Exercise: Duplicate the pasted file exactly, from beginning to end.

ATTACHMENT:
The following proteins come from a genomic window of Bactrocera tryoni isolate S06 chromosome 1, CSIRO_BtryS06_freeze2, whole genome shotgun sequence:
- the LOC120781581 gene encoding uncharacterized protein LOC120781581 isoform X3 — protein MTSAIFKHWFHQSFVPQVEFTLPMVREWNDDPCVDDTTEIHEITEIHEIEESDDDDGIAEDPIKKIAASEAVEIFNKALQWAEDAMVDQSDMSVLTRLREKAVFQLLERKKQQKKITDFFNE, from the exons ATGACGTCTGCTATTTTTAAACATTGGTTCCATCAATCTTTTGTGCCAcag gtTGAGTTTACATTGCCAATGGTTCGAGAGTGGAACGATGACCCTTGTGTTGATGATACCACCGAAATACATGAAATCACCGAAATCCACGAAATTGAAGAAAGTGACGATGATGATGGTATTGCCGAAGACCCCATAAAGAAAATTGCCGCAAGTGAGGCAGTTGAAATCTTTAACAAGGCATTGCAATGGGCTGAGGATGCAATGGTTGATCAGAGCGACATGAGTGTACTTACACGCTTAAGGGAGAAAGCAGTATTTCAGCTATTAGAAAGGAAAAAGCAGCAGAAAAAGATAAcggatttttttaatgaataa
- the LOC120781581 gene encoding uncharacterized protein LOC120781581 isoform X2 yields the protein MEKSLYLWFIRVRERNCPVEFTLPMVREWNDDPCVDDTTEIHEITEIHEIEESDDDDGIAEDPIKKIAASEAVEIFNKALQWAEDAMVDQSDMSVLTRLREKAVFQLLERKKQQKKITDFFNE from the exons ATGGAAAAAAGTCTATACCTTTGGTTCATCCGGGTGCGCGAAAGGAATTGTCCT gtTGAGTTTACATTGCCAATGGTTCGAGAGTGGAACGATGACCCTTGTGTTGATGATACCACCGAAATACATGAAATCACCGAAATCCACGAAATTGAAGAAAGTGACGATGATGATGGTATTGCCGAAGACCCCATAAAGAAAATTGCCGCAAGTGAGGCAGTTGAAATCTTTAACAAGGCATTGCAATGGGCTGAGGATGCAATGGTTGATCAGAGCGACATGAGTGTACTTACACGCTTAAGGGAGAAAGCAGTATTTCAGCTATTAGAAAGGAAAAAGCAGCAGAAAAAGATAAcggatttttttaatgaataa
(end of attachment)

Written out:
The following proteins come from a genomic window of Bactrocera tryoni isolate S06 chromosome 1, CSIRO_BtryS06_freeze2, whole genome shotgun sequence:
- the LOC120781581 gene encoding uncharacterized protein LOC120781581 isoform X3 — protein MTSAIFKHWFHQSFVPQVEFTLPMVREWNDDPCVDDTTEIHEITEIHEIEESDDDDGIAEDPIKKIAASEAVEIFNKALQWAEDAMVDQSDMSVLTRLREKAVFQLLERKKQQKKITDFFNE, from the exons ATGACGTCTGCTATTTTTAAACATTGGTTCCATCAATCTTTTGTGCCAcag gtTGAGTTTACATTGCCAATGGTTCGAGAGTGGAACGATGACCCTTGTGTTGATGATACCACCGAAATACATGAAATCACCGAAATCCACGAAATTGAAGAAAGTGACGATGATGATGGTATTGCCGAAGACCCCATAAAGAAAATTGCCGCAAGTGAGGCAGTTGAAATCTTTAACAAGGCATTGCAATGGGCTGAGGATGCAATGGTTGATCAGAGCGACATGAGTGTACTTACACGCTTAAGGGAGAAAGCAGTATTTCAGCTATTAGAAAGGAAAAAGCAGCAGAAAAAGATAAcggatttttttaatgaataa
- the LOC120781581 gene encoding uncharacterized protein LOC120781581 isoform X2 yields the protein MEKSLYLWFIRVRERNCPVEFTLPMVREWNDDPCVDDTTEIHEITEIHEIEESDDDDGIAEDPIKKIAASEAVEIFNKALQWAEDAMVDQSDMSVLTRLREKAVFQLLERKKQQKKITDFFNE from the exons ATGGAAAAAAGTCTATACCTTTGGTTCATCCGGGTGCGCGAAAGGAATTGTCCT gtTGAGTTTACATTGCCAATGGTTCGAGAGTGGAACGATGACCCTTGTGTTGATGATACCACCGAAATACATGAAATCACCGAAATCCACGAAATTGAAGAAAGTGACGATGATGATGGTATTGCCGAAGACCCCATAAAGAAAATTGCCGCAAGTGAGGCAGTTGAAATCTTTAACAAGGCATTGCAATGGGCTGAGGATGCAATGGTTGATCAGAGCGACATGAGTGTACTTACACGCTTAAGGGAGAAAGCAGTATTTCAGCTATTAGAAAGGAAAAAGCAGCAGAAAAAGATAAcggatttttttaatgaataa